(ii) Will foreigners who buy residential properties from Vietnamese individual owners be subject to the restriction of “30% of units, 250 houses” as mentioned? And how this can be controlled or checked in reality? 

(iii) Under the Law on Real Estate Business, “foreign invested developers” can collect advance payments from the homebuyers up to 50% of the sale price only. Whilst the Law on Investment treats enterprises with foreign capital less than 51% of the total charter capital like a local enterprise, will this spirit applied the same under the Law on Real Estate Business? According to the opinions of many foreign investors, this spirit should be applied consistently. 

(iv) How it is interpreted with the requirement of “foreigners who lawfully enter Vietnam” under the Law on Residential Housing (in order to determine whether he or she can be qualified for housing ownership in Vietnam)?  This should not repeat the situation in which there are various different interpretations at various authorities of the condition of “residing over 3 months” in the previous Law on Residential Housing.  In our opinion, the wording is clear and there should not be additional guidance for this.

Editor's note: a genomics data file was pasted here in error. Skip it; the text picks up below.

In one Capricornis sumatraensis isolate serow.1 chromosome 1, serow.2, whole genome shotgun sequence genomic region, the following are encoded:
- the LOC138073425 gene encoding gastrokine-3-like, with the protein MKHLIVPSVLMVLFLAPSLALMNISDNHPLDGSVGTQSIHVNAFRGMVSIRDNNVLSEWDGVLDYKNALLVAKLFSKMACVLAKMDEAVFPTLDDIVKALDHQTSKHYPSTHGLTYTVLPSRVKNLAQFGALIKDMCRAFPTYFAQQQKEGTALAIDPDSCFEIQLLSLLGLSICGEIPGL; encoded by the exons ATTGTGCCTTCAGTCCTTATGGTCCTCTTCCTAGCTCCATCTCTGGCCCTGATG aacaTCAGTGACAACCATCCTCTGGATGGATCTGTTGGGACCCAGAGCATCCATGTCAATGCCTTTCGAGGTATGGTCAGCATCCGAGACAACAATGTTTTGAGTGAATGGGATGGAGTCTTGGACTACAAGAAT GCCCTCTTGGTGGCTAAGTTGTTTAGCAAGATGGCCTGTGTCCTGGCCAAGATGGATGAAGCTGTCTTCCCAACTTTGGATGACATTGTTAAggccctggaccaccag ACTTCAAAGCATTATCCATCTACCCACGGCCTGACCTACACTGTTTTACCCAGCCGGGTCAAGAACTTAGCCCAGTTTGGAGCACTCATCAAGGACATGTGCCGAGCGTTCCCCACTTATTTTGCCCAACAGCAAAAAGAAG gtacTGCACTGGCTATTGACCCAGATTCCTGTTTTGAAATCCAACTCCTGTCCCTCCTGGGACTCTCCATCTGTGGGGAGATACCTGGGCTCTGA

More and more queries and concerns are emerging from investors, especially foreign investors in the real estate business and development sectors, which is always a complex area with complicated guidance and procedures. 

In order to maintain an attractive investment climate that has just been created by the new policies, and ensure the upward trajectory of M&A in real estate, especially in the context that foreign investors are interested in directing their investment flows to Vietnam, the Government should protect and keep up commitments and innovative spirits under the new laws.  The coming decrees and circulars should be for clearing the obstacles and providing necessary guidance in implementing the laws, not provide more ambiguities or narrow down the spirit of an “open door” under the new laws. 

If that mission can be achieved, the Government not only successfully keeps up the momentum added to the market, but also ensures the positive trend of M&A flows, and thus boosting the liquidity of the market, keeping it stable and increasing its long term endurance.     

Tran Thai Binh, Partner (Binh.Tran@LNTpartners.com) LNT & Partners